I started with my kitchen table. When that filled up from all the pages laid out, I pulled some chairs up and used the chairs. And then I started running this paper trail along the floor.

Nancy Updike

You were trying to line everything up in chronological order?

Kirk Johnson

Exactly. But I'm basically looking at a dead man's attempt to get a visa.

Nancy Updike

The documents are a back and forth between this one Iraqi man and the bureaucracies processing his refugee application. His first email goes like this. Kirk's translating it from Arabic.

Kirk Johnson

"Greetings to those of you working in the immigration office. I ask your help in considering my request. I need a speedy solution to my situation, which is filled with persistent threats. People want to kill me because I worked for the US Army. Please help me come to America. Attached are some of the certificates and records of my work. Gratefully."
And in the book, I call him Omar. But that's not his real name. So he applied on June 28. And their reply on October 9, 2011, was this. "Dear applicant, please be informed that your application is in process, but we still need a valid official email address for a supervisor or HR officer who can identify you and verify your employment and a copy of the contract between your company of employment and the US government. Please reply directly to this email, and do not change the subject line. Thank you."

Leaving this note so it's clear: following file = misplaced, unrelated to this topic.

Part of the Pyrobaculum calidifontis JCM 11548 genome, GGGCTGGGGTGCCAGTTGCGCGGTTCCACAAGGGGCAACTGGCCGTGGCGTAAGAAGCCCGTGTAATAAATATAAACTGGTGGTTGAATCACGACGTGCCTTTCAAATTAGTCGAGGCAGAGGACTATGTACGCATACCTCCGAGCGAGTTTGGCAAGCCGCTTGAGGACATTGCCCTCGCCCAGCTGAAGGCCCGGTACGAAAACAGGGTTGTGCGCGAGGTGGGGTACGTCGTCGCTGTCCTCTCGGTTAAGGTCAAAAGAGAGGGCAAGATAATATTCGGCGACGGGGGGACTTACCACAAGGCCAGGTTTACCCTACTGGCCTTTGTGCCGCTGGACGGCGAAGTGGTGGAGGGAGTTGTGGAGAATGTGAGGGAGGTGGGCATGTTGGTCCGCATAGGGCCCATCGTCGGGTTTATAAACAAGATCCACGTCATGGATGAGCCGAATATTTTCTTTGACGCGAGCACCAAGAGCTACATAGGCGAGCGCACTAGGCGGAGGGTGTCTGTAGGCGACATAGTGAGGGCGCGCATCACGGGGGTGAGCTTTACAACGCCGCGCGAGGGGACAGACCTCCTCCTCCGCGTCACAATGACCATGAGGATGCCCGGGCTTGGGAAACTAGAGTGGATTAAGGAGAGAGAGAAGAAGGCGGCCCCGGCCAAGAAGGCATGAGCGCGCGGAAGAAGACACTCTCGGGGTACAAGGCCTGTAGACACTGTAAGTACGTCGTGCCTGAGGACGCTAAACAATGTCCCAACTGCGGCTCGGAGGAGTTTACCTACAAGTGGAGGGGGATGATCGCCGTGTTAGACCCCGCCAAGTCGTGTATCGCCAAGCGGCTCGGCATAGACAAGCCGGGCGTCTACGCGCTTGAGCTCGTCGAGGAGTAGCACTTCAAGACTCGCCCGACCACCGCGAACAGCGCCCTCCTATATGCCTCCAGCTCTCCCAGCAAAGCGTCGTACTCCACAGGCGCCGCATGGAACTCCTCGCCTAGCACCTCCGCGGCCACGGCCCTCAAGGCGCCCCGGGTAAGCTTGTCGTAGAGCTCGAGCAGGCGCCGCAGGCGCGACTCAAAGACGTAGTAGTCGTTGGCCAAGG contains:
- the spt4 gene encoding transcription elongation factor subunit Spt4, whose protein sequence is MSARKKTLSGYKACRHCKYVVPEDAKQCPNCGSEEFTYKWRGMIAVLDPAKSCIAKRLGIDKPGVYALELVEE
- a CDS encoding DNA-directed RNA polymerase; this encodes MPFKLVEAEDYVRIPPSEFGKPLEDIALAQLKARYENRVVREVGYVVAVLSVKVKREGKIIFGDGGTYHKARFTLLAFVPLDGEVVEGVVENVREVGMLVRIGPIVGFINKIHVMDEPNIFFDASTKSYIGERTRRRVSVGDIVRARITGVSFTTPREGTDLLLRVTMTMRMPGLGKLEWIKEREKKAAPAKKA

Nancy Updike

In this exchange, Omar is providing six documents that corroborate his work for the United States, including contact information for American supervisors. He included copies of two contracts he'd had for projects overseen by Parsons, which is an American company. And there was a recommendation letter from the US Army. He'd worked for them as a forklift operator.

Kirk Johnson

So here in front of me is a certificate of appreciation from the Department of the Army. "Your dedicated service to the US is appreciated and will not be forgotten." October 2009 to October 2010-- and then it's got the names of his supervisors.

Nancy Updike

There were two more Army recommendation letters along with that one. And among the three, there were the names and signatures of six different US Army officers. There was also a letter from Parsons, the American company that oversaw the projects he worked for.

Kirk Johnson

"Parsons would be pleased to answer any questions concerning his employment. Contact can be made with the undersigned." And then they gave two phone numbers there.
This one here, this is one that also even says the exact long contract number that he worked under, the federal contract number. Again, at the bottom of this one, there's a Staff Sergeant signature, his DSN number, his phone number, and his Army email address.

Nancy Updike